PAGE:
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Discussion Starter #1
Other than throw them out!

I am going to an autocross next weekend. It will be my first in 15yrs. I was wondering if anyone had dared venture onto a course with RE92's. If anyone did and survived if you could give me some suggestions for tire pressures I would appreciate it. Chances are it will be 35-50 degrees and the course is cement. I have to drive for about an hour to get there and I am pretty sure that air won't be readily available. I also have a 20mm rear sway bar on an '02 2.5.

Thanks!
 

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I ran the RE92's for a few events. Here's what I know. Obviously, if you're gonna race much, replace them! :lol:

First, you'll take big chunks out of the tires - like the size of a quarter - so don't be surprised.

Second, I run 45 psi front and 32 psi rear to get a little oversteer (not much, but I like it)

Third, for like $20 you can get an air tank at your local car parts store. Fill it at a gas station's air pump, take it with you, fill them at the track. I find it's WELL worth the money. I would NEVER drive on 45 psi on the street.

Fourth, expect a lot of squeeling and screeching. If you slow down a little, I feel (personally) that you get better perfomance. But who knows if that is really the case...

Hope that helps!
 

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Second, I run 45 psi front and 32 psi rear to get a little oversteer (not much, but I like it)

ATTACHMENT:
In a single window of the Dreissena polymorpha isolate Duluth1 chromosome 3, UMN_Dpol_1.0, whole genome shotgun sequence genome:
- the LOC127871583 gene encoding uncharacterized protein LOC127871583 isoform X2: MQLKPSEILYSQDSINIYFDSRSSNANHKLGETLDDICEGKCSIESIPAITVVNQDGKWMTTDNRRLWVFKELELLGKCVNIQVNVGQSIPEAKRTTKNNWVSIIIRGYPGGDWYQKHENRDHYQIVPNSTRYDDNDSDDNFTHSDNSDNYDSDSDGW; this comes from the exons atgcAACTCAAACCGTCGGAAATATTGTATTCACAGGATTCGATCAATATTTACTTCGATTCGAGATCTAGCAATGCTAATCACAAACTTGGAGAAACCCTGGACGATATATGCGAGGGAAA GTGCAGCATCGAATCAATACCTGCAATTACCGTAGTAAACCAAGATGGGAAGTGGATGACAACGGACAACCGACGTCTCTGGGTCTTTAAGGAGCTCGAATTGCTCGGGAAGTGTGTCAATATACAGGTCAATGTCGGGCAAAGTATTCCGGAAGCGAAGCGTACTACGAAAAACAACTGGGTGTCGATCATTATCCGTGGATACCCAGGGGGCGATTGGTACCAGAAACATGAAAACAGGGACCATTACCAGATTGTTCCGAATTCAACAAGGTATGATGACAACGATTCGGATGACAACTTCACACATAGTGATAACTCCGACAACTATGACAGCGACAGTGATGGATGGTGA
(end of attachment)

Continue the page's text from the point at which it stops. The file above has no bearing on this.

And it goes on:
Wouldn't you want 32 in the front, and 45 in the rear? You want the front end to get hotter, and have a bigger contact patch than the rear, so the rear will slide a little more, don't you?

And for some reason I've always run 32 in every tire I've ever had. Force of habit from the old days on my motorcycles where I didn't want to try to remember from one day to the next where I had tweaked them. That can cause serious issues on two wheels.

Now I just squeeze 32, or maybe 34 in my cars' tires too. I know the manufacture says something like 42, but I figure I'll go for better grip, and sacrafice a mile or two per gallon. Am I wrong?
 

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Actually, no. It's been posted just about everywhere that higher front pressures mean oversteer. Tirerack.com says that, Cobb tuning says that (as I recall), and many SCCA members say that. As well as me saying that from experience that is exactly how it works.

I don't know the physics behind it, all I know is that it works. :D

Also, you only want to run that kind of pressure on the track - not on the street. It'll wear your tires out quickly on the street.
 

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My personal experience my first season on 92's....pump 10 more up from ~7-8 in back. You are going to slide a lot, but I had a lot of fun on the 92's. They won't last long like we all know....but they are VERY easy to autocross on for beginners. Throw it into a corner and you will ease through with a soft slide.... Sounds odd...but true.
 

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Discussion Starter #7
Since I started this I'll put in my results. I did the 45lbs front/ 32lbs rear. I chalked the tires and found that me, and/or my son was taking them to the edge of the tread. I was a cool day, 50-60 degrees and after our last run I took a pressure check and found the fronts to be pushing 50lbs.

The course was an old asphalt runway and had a lot of breakup and small gravel. The car seemed to push on the first turn(more than 90 degrees) But I was probably going into it to hot. At the secong big turn I always managed a nice drift that would set me up for the entrance into the slalom. We did a fair amount of sliding but seemed to be under control. We also managed to finish in the middle of the class.
 
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